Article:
Takata airbag rupture causes fire in Japan

Published: July 8, 2015

Updated: July 24, 2018

Author: Damian Alonzi



The already problematic Takata airbags have caused issues for yet another automotive company—this time, Nissan being the victim of the automotive parts company’s defective product.

A 2001 X-Trail crossover is the first reported Nissan vehicle in Japan to have a Takata airbag incident, as its dashboard caught fire when the airbag deployed due to a ruptured inflator on the passenger side. This sent hot shrapnel into the vehicle, causing the driver light burns to the cheek.

This model of the X-Trail has been under Nissan’s Takata recall since April 2013. Nissan urges owners to fix their vehicles as soon as possible.

This product has caused problems in the automotive industry before, having caused the deaths of eight individuals worldwide, as well as affecting numbers of vehicles in the millions, spanning companies such as Nissan, Honda, Dodge/Ram, Ford and BMW, and many more, with estimated numbers no less than 140,000 per automotive company.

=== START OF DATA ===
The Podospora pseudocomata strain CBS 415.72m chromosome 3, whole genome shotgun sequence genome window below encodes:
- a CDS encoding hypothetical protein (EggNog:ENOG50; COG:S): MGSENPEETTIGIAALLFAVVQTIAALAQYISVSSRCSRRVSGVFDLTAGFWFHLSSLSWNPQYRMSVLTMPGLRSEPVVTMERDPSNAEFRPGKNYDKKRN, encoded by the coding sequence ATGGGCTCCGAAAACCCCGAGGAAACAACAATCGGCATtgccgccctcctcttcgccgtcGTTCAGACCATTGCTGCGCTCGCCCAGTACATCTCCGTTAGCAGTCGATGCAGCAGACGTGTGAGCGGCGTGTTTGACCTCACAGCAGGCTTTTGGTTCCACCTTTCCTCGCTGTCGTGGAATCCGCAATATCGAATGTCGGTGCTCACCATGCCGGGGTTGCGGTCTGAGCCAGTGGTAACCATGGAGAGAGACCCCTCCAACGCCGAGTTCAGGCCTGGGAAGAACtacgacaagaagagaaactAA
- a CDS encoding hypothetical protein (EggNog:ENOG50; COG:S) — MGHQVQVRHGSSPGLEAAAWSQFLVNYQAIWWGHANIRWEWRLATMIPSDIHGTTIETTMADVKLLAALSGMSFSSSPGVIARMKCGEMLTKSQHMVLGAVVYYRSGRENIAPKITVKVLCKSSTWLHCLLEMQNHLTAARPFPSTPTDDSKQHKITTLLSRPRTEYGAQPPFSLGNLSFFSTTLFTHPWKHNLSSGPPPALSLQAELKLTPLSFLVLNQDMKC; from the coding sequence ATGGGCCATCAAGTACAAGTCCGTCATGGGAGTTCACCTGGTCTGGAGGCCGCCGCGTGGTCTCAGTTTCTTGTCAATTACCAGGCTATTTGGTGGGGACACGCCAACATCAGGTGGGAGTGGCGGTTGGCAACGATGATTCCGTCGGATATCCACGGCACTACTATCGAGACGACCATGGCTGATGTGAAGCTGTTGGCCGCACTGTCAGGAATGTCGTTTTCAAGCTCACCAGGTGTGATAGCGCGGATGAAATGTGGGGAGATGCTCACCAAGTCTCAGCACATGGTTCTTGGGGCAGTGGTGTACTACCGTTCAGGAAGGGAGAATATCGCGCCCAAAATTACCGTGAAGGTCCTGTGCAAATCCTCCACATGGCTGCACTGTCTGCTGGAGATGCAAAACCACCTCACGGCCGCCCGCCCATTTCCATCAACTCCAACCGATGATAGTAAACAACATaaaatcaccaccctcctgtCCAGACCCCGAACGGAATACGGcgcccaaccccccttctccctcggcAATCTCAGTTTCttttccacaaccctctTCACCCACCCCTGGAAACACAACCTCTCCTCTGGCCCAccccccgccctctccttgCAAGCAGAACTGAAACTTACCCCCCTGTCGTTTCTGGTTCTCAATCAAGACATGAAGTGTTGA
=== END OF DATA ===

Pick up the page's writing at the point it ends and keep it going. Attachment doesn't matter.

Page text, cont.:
Takata believes the cause of this problem relates to moisture seeping into the airbag’s container, causing the airbag’s propellant to become unstable and rupture when the airbag deploys during an accident—sending shrapnel into the affected vehicles, and possibly injuring or killing its occupants.

In May, Nissan added 1.56 million models to the list of recalled vehicles, already having said to have called in 813,000 models in Japan for repair, 85 per cent of which are being repaired there. Furthermore, Nissan would add thousands more for repairs taking place in the U.S. and Canada.

The repairs taking place in the United States, however, lies at a much lower rate than those of Japan. A Congressional hearing, having taken place in early June, states that the Takata recall will take months to fully implement, as well as additional years to properly fix.

Takata has been producing approximately one million repair kits per month to do their part in fixing this problem. This amount does not help the United States, as they require kits for 34 million affected vehicles across 11 different automakers.